• I used to rely heavily on Traveler’s checks when abroad, but with the availability of ATMs, they’re now largely unnecessary. Still, I carry at least a thousand dollars in Traveler’s checks as back up. (I carry them in their own wallet separate from my credit cards, so if I lose one, I still have the other.) When I get home, I simply cash them back in. I consider the modest fees I incur as an investment in peace of mind.

Next time: Part 2: What to Carry on the Plane, What to Pack, and Ways to Make the Most of Your Travel Experience.

Have travel tips you want to share?  Please add your comments to this post.

Gordon W. Dale is the author of Fool’s Republic, coming this spring from North Atlantic Books.
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I’m a Writer. Really.

As I’ve explained elsewhere, my mother was mad about books; they were considered holy things in our home and filled every nook and cranny. My father was constantly building bookshelves, which were soon at capacity, the texts overflowing like lava onto the floor. Everywhere you looked there were books.

Being raised in such a home, what chance did I have? I was born wanting to be a writer.

Which of course is something quite different from wanting to write.

Anybody can write, but calling yourself a writer, that’s something else altogether. That usually requires external validation, a certain societal legitimacy you can’t bestow on yourself alone. When I was setting up a website to showcase Fools Republic, my nephew, who was doing most of the digital heavy lifting, said in passing: “We should include something about your second book, What We Remember, so people can see you’re a real writer.”

And I thought to myself: So that’s what it takes to be a real writer—a second book. Otherwise, I suppose, you’re not a real writer; you’re just some guy who wrote a book. A guy who once wrote a book. A guy who wrote a book—once.

But what if you’re just some guy who wrote a couple of books?

At an awards ceremony I attended a couple of years ago, one of the presenters talked about how, despite having been a published novelist for over 20 years, she hadn’t felt comfortable calling herself a writer until she’d won an international award the year before. How typical that is. It can take years of being published to accrue the street cred necessary to call yourself a writer without fear of receiving the knowing look, the sideways glance, the subtle rolling of the eyes. I’m a writer. Uh-huh? Says who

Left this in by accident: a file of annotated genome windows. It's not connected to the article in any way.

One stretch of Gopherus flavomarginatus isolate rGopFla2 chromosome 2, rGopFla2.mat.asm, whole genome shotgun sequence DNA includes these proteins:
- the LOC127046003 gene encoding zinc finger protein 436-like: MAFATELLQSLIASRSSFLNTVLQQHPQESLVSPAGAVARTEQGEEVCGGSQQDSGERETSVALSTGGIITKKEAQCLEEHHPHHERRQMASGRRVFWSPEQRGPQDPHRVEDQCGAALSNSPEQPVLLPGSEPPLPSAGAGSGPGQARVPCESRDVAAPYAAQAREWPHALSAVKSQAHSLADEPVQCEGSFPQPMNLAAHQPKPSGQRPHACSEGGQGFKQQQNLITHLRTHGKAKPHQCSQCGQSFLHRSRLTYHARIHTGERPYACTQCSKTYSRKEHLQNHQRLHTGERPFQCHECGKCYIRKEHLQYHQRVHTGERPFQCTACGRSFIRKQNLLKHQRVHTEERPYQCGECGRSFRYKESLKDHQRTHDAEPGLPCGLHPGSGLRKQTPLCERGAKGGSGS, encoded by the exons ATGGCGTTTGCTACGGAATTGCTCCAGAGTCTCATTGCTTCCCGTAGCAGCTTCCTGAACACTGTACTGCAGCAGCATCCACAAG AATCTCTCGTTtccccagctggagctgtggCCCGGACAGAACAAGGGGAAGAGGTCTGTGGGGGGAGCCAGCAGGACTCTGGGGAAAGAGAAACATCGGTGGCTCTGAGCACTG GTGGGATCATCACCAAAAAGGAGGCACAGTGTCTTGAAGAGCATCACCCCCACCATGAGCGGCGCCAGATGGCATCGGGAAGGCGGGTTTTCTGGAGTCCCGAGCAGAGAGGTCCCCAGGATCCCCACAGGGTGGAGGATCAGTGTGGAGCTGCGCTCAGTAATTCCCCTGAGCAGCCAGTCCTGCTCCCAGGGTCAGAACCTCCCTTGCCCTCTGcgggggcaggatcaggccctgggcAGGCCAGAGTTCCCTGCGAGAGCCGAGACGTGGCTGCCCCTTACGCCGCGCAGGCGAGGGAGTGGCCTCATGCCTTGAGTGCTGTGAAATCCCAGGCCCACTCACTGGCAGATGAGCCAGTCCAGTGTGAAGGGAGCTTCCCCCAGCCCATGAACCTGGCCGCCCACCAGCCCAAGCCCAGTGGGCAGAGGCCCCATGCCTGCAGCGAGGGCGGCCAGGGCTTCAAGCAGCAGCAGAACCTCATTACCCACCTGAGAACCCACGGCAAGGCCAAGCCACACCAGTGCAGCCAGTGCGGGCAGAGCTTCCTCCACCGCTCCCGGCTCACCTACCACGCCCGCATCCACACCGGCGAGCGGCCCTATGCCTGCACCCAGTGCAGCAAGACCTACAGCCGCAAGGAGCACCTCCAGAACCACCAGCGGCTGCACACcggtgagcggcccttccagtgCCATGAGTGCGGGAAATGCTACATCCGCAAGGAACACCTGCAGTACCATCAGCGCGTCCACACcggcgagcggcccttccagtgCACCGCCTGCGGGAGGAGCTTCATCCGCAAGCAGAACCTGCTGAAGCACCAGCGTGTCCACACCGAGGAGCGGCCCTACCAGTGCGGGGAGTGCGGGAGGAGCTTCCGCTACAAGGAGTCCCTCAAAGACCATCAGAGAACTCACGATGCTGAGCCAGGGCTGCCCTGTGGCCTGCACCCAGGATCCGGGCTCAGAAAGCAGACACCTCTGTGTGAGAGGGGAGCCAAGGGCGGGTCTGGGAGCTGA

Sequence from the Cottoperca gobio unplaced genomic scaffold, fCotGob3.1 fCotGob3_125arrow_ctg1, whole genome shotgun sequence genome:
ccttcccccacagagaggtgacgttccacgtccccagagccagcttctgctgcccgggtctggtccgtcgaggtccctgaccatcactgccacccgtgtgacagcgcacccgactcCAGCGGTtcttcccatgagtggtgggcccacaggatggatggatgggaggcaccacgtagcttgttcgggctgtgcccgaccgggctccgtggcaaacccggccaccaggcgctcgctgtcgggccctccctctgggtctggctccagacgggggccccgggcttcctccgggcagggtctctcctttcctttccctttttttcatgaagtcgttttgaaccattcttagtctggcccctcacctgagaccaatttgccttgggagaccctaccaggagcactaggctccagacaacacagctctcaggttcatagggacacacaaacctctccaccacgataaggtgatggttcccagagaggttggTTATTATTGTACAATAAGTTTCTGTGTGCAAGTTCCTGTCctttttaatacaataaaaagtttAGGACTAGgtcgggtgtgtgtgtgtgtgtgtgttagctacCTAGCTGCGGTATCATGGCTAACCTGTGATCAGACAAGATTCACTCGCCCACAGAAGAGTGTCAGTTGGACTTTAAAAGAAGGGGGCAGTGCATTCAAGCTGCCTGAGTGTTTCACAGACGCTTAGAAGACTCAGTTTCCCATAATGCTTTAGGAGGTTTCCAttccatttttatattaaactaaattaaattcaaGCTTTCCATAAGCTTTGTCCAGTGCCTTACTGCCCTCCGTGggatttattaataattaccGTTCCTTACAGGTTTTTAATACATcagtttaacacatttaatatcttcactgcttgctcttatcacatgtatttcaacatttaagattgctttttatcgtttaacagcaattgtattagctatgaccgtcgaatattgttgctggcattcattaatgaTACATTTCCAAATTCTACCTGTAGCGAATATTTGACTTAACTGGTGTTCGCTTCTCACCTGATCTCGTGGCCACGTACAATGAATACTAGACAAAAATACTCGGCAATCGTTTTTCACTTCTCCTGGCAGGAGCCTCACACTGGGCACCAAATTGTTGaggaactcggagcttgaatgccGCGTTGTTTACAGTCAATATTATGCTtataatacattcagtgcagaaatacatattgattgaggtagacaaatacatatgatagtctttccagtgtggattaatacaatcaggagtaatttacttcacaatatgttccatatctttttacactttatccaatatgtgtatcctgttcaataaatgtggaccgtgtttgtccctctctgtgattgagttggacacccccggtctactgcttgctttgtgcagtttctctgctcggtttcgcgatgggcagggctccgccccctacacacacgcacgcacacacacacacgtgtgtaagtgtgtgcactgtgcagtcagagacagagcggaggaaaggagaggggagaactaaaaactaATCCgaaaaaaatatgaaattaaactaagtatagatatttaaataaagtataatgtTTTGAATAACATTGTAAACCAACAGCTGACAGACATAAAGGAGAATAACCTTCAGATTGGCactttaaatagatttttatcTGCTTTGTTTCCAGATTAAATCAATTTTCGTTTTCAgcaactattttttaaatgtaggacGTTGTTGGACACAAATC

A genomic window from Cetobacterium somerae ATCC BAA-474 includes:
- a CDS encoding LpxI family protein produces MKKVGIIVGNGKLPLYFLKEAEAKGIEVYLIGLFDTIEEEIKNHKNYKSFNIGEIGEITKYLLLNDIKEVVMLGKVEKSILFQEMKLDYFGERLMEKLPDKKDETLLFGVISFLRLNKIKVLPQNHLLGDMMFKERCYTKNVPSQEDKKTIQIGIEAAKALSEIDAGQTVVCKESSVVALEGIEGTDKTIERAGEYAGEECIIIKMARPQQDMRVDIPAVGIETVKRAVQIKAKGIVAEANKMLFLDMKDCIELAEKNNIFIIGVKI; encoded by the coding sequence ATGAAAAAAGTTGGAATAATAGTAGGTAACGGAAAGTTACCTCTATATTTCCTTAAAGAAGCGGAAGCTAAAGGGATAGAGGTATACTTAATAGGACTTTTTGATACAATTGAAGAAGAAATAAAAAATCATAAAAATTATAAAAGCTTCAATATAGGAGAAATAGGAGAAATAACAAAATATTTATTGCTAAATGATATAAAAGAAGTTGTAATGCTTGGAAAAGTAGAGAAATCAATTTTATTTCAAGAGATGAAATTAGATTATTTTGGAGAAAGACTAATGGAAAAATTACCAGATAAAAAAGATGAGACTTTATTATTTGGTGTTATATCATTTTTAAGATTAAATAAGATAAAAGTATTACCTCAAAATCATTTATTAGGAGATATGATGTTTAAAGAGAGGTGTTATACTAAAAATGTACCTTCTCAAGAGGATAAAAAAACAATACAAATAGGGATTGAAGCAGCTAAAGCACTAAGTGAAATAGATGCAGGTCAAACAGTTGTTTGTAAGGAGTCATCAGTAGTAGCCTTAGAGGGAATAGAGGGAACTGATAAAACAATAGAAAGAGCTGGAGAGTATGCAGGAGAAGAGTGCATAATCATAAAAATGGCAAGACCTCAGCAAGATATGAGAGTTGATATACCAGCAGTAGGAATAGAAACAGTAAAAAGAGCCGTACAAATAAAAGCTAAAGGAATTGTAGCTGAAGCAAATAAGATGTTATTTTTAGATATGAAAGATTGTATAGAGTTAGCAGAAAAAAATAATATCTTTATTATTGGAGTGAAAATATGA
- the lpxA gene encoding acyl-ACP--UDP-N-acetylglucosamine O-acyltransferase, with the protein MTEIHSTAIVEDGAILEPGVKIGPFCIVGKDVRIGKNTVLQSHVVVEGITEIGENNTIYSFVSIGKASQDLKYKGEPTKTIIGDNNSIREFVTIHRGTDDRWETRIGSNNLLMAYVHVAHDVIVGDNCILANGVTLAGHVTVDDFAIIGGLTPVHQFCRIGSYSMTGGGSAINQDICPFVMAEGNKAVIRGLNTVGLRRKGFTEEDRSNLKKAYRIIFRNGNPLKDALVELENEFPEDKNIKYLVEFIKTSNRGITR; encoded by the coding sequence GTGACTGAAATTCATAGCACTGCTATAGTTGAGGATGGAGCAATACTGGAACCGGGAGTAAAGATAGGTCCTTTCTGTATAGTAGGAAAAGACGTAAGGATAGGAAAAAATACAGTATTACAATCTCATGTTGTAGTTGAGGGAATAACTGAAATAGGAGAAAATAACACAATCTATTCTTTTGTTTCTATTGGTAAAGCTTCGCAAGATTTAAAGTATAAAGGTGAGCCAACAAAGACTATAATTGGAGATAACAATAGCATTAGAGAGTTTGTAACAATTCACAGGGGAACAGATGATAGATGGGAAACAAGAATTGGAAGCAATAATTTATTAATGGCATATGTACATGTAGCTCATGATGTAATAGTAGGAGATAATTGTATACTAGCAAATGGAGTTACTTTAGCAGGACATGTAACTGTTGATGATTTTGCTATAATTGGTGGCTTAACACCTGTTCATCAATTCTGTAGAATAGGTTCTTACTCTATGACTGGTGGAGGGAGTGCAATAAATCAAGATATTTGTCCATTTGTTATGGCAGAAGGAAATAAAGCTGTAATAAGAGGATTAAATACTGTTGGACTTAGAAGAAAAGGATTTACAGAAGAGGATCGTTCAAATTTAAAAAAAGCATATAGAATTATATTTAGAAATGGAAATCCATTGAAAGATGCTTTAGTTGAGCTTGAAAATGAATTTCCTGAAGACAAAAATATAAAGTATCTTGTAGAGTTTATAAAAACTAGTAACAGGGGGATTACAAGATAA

Still, you have to start somewhere. You’re either a writer or you’re not—and you become a writer not because someone calls you a writer, but by the very act of writing. Working on a novel, a story, a blog post—anything that requires the deliberate, considered construction of communication using words—makes you a writer, even if you’re not yet willing to admit it publicly, even if no one but you knows it. You’re a writer. And that’s what you should be doing—writing.

And let other people call you what they will.

 Gordon W. Dale is the author of the novel Fool’s Republic, to be published by North Atlantic Books in May, 2011.
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Hey, I was just about to write that!

We lived in Blantyre, Malawi when I was a boy and while we were there my father wrote weekly to his parents in British Columbia to document the experience. He kept a detailed journal, snapped hundreds of photographs, saved mountains of ephemera–newspaper clippings, notes from students, correspondence with various governmental ministries, even restaurant menus. He hoped that when we returned to Canada he would turn all that material into a book of some sort.

He never did.

A few years ago, I found a title on Amazon called To Africa With Spatula by Jane Baker Lotter, who lived in Blantyre with her family during the very years that we were there. In fact, one of her sons was in my class at St. Andrew’s Preparatory School. Another was a student of my mother’s.

To Africa with Spatula is a compendium of letters Jane wrote from Malawi to her friends and family back in California. The letters are neither better nor worse than my father’s, but they cover much the same ground and record much the same experience. So perhaps it doesn’t matter that my father never wrote his book. Mrs. Lotter wrote it for him.

On a trip to Malawi in 1997, I returned to Blantyre Secondary School where my father taught in the 1960s. I’d developed a strange longing to see our former home on the school estate and revisit fond memories of roaming the surrounding countryside with my school friend Chris Turner. My father’s photographs of the time show well-kept grounds, with neatly trimmed hedges and carefully tended flowerbeds. Our house, too, was well maintained, with frangipani and poinsettia trees in the yard. But upon my return, I found it all very much changed. And not for the better.

Paul Theroux taught at Mount Soche Hill School in Malawi at the same time my father was at Blantyre Secondary. In his 2003 book, Dark Star Safari, he writes of returning to his old school with a sense of anticipation. Of the actual experience he says: “The school was almost unrecognizable. What had been a group of school buildings in a large grove of trees was a compound of battered buildings in a muddy open field. The trees had been cut down, the grass was chest high. At first glance the place was so poorly maintained as to seem abandoned: broken windows, doors ajar, mildewed walls, gashes in the roof, and only a few people standing around, empty-handed, doing nothing but gaping at me.”